The Friday Feast: From brioche to borscht
For most people, Friday is the day to kick-off the weekend, and start shifting into relaxed mode. While I still look forward to the end of the work week, I also realize that it means I've got a lot on my plate. For instance, today I've got two reports running on ABC 7 - as I always do - one at 11 a.m., the other at 10 p.m.‚ The two stories have nothing to do with each other. Then in the afternoon, I'm usually out, running around to various locations, shooting my stories for the weeks to come. Today is a double-dose of deliciousness, and yet each story has its own unique angle.
Kith & Kin's wild mushroom ragout and hand
cut papardelle (Andrews and Braddy Studio)
At 11 a.m., I'm visiting the unfortunately named Kith & Kin ("Friends & Family"). Try saying that five times fast. David Carrier is the Executive Chef, and he's assembled a solid team, including alums from Pops for Champagne. Carrier has worked at The French Laundry, was Grant Achatz's sous chef at Trio in Evanston, back when Grant was just beginning to gain national recognition for his creative food, then he and his wife, Ryanne, moved to Apalachicola, in the Florida panhandle, to work at Avenue Sea at the Gibson Inn for a few years. He recently returned to run Kith & Kin, in the former La Canasta space on West Webster. Talk about a shot in the arm. In a neighborhood that claims John's Place and The Athenian Room as its best dining options, Carrier has brought an almost religious zeal for using the best ingredients (sometimes overlooked ones), and is employing the techniques he's acquired over the years. Spending a few minutes back in the kitchen, watching him assemble a grouper cheek sandwich on homemade brioche buns, you keep hearing the "yes, chef" and "right away, chef" callbacks that are more commonly heard in finer three-star establishments.
One of Carrier's sandwiches has no peer: seven meaty grouper cheeks dredged in a Schlitz beer batter and fried, stacked like a Monet hay bale on top of homemade, eggy brioche - which just happens to be slathered with a zippy, homemade tartar sauce.‚ There's shredded lettuce, some tomato and a cone of thin frites (not made in-house...yet) and on the side, a pickle as perfect as any cucumber could ever ask for, assuming its bath of coriander, garlic and salt were as luxurious as the ones Carrier is drawing.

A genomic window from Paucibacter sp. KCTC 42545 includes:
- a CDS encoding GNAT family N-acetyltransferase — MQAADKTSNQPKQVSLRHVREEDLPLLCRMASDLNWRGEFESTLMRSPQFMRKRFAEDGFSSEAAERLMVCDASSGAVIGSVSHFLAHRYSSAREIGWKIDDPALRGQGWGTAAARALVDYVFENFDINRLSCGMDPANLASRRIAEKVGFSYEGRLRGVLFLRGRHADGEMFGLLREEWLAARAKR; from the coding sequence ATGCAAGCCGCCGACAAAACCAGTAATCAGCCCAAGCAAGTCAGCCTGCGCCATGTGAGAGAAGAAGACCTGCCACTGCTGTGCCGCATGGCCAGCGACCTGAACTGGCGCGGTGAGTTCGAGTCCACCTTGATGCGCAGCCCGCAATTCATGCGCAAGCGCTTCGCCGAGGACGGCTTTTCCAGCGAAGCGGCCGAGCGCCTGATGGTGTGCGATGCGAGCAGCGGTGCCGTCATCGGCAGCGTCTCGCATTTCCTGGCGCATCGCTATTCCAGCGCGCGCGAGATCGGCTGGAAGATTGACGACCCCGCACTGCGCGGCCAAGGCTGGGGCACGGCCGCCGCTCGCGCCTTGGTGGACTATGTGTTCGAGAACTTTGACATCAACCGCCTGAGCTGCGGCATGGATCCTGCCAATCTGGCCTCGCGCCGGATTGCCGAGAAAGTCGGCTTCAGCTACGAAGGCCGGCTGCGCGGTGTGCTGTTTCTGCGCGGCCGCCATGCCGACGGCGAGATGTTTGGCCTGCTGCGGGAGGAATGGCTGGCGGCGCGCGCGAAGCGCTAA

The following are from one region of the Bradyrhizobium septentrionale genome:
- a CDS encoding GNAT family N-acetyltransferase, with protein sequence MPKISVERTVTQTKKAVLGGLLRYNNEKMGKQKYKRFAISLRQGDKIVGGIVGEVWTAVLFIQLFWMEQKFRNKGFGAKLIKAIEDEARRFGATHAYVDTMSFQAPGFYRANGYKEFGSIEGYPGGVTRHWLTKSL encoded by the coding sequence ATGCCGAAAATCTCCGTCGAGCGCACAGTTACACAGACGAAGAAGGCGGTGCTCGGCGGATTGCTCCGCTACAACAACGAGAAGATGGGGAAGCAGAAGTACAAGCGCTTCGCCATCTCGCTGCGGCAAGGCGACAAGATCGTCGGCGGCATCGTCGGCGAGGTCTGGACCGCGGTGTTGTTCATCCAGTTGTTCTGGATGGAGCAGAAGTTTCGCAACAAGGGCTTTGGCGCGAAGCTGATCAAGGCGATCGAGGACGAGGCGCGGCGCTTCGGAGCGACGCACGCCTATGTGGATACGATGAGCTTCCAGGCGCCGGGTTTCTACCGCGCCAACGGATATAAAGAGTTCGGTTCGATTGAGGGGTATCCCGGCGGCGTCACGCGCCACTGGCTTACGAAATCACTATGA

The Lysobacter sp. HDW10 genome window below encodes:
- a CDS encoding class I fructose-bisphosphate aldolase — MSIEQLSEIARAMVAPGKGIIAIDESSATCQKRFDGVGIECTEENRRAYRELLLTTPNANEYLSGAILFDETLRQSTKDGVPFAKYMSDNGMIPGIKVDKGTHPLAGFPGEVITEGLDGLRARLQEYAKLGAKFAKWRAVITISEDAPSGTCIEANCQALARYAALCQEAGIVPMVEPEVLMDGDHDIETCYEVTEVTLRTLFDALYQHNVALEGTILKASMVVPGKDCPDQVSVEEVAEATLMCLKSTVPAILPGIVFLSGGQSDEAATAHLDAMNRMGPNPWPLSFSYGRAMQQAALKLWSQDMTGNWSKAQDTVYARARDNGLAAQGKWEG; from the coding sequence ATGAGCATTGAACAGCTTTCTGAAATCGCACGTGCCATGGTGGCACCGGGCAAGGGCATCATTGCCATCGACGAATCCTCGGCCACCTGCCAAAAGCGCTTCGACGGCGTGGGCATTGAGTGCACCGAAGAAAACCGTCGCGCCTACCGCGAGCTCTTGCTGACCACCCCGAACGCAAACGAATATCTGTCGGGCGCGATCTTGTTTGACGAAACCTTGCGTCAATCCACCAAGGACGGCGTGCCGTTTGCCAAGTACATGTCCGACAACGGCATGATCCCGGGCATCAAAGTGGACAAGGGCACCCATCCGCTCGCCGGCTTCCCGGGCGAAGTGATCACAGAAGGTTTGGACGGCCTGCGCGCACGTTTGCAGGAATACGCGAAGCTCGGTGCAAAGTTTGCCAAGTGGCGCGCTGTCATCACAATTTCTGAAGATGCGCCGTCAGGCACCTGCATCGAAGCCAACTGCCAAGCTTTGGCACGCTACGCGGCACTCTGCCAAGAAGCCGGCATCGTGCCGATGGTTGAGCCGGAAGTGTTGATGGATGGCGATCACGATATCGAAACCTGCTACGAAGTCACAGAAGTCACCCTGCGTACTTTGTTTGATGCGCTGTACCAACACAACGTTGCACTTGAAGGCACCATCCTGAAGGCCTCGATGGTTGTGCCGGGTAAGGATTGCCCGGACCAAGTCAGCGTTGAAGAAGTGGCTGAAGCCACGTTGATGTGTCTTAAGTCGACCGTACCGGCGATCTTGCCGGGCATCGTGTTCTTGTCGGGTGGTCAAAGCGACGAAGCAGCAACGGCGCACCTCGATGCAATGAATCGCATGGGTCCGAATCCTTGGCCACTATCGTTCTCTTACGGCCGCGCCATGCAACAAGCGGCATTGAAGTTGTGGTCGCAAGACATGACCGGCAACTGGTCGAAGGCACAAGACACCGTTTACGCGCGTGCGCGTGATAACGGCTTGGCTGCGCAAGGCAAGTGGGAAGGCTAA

The Gulf influence is obvious in a dish like that, but then you see his shrimp and grits on the menu, and you just know that this is Low Country cuisine like only Louis Osteen could imagine. Anson Mills grits serve as the pillowy base, of course; their name is as synonymous with artisanal grits as Niman Ranch has become with respect to pork.‚ But then Carrier adds the plumpest shrimp - deveined of course - that are sauteed with cubes of butter and a smoked shrimp stock, rather than anything remotely pork-related.‚ He also wilts some sturdy collard greens in the pan and then arranges all of the components over the soft grits, dumping any and all stock and sauce over the entire bowl.
At 10 p.m., I'm beginning a new, monthly feature, entitled "My Country, My Cuisine." I'm going to ask a friend or colleague who was born in another country, to take me to a restaurant that reminds them of home.‚ As much as I love exploring the ethnic diversity in and around Chicago, my hope is that this process will teach me - and our viewers - a lot more about the local culture, food customs and methods for eating all of these unique dishes.
Since I'm Polish (with a little bit of Russian mixed in), I'm beginning the series in Poland tonight. Well, more accurately, on the city's far Northwest Side, where my good friend Karolina has found a place that reminds her of her grandmother's cooking, when she was growing up in Southeast Poland. You'll be surprised - as I was - there was less emphasis on pierogi and stuffed cabbage, and more attention paid to whole, roasted duck, white sausage‚ topped with caramelized onions‚ and a clear, deep-purple‚ borscht served with a beef-filled croquette that I could swear was an eggroll. Anyone care to wager where this restaurant is?